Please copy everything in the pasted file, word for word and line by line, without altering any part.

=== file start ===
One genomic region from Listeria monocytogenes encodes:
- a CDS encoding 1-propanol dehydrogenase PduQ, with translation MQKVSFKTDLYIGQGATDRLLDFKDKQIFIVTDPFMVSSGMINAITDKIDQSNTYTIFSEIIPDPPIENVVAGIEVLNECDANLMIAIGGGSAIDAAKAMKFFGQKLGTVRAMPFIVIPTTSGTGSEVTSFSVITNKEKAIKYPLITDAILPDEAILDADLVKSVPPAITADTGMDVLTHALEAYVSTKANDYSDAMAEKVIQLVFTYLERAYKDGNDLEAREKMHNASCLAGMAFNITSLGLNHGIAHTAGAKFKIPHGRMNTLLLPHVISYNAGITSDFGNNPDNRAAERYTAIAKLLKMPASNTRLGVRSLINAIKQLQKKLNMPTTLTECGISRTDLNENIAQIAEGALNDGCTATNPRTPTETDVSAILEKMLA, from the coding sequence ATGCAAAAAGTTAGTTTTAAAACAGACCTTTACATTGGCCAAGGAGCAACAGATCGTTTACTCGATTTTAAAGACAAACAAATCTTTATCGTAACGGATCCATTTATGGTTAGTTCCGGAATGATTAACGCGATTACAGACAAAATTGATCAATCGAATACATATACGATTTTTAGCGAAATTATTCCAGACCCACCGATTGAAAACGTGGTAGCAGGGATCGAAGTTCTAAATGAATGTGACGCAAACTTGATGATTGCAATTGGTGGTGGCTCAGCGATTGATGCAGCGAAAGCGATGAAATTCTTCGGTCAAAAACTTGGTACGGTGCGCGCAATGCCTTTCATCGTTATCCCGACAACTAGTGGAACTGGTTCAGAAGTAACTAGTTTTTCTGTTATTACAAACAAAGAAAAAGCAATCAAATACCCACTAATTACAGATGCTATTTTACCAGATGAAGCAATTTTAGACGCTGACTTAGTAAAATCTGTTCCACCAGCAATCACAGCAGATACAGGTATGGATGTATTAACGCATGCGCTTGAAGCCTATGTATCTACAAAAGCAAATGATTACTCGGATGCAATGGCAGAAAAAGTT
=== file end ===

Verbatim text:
One genomic region from Listeria monocytogenes encodes:
- a CDS encoding 1-propanol dehydrogenase PduQ, with translation MQKVSFKTDLYIGQGATDRLLDFKDKQIFIVTDPFMVSSGMINAITDKIDQSNTYTIFSEIIPDPPIENVVAGIEVLNECDANLMIAIGGGSAIDAAKAMKFFGQKLGTVRAMPFIVIPTTSGTGSEVTSFSVITNKEKAIKYPLITDAILPDEAILDADLVKSVPPAITADTGMDVLTHALEAYVSTKANDYSDAMAEKVIQLVFTYLERAYKDGNDLEAREKMHNASCLAGMAFNITSLGLNHGIAHTAGAKFKIPHGRMNTLLLPHVISYNAGITSDFGNNPDNRAAERYTAIAKLLKMPASNTRLGVRSLINAIKQLQKKLNMPTTLTECGISRTDLNENIAQIAEGALNDGCTATNPRTPTETDVSAILEKMLA, from the coding sequence ATGCAAAAAGTTAGTTTTAAAACAGACCTTTACATTGGCCAAGGAGCAACAGATCGTTTACTCGATTTTAAAGACAAACAAATCTTTATCGTAACGGATCCATTTATGGTTAGTTCCGGAATGATTAACGCGATTACAGACAAAATTGATCAATCGAATACATATACGATTTTTAGCGAAATTATTCCAGACCCACCGATTGAAAACGTGGTAGCAGGGATCGAAGTTCTAAATGAATGTGACGCAAACTTGATGATTGCAATTGGTGGTGGCTCAGCGATTGATGCAGCGAAAGCGATGAAATTCTTCGGTCAAAAACTTGGTACGGTGCGCGCAATGCCTTTCATCGTTATCCCGACAACTAGTGGAACTGGTTCAGAAGTAACTAGTTTTTCTGTTATTACAAACAAAGAAAAAGCAATCAAATACCCACTAATTACAGATGCTATTTTACCAGATGAAGCAATTTTAGACGCTGACTTAGTAAAATCTGTTCCACCAGCAATCACAGCAGATACAGGTATGGATGTATTAACGCATGCGCTTGAAGCCTATGTATCTACAAAAGCAAATGATTACTCGGATGCAATGGCAGAAAAAGTT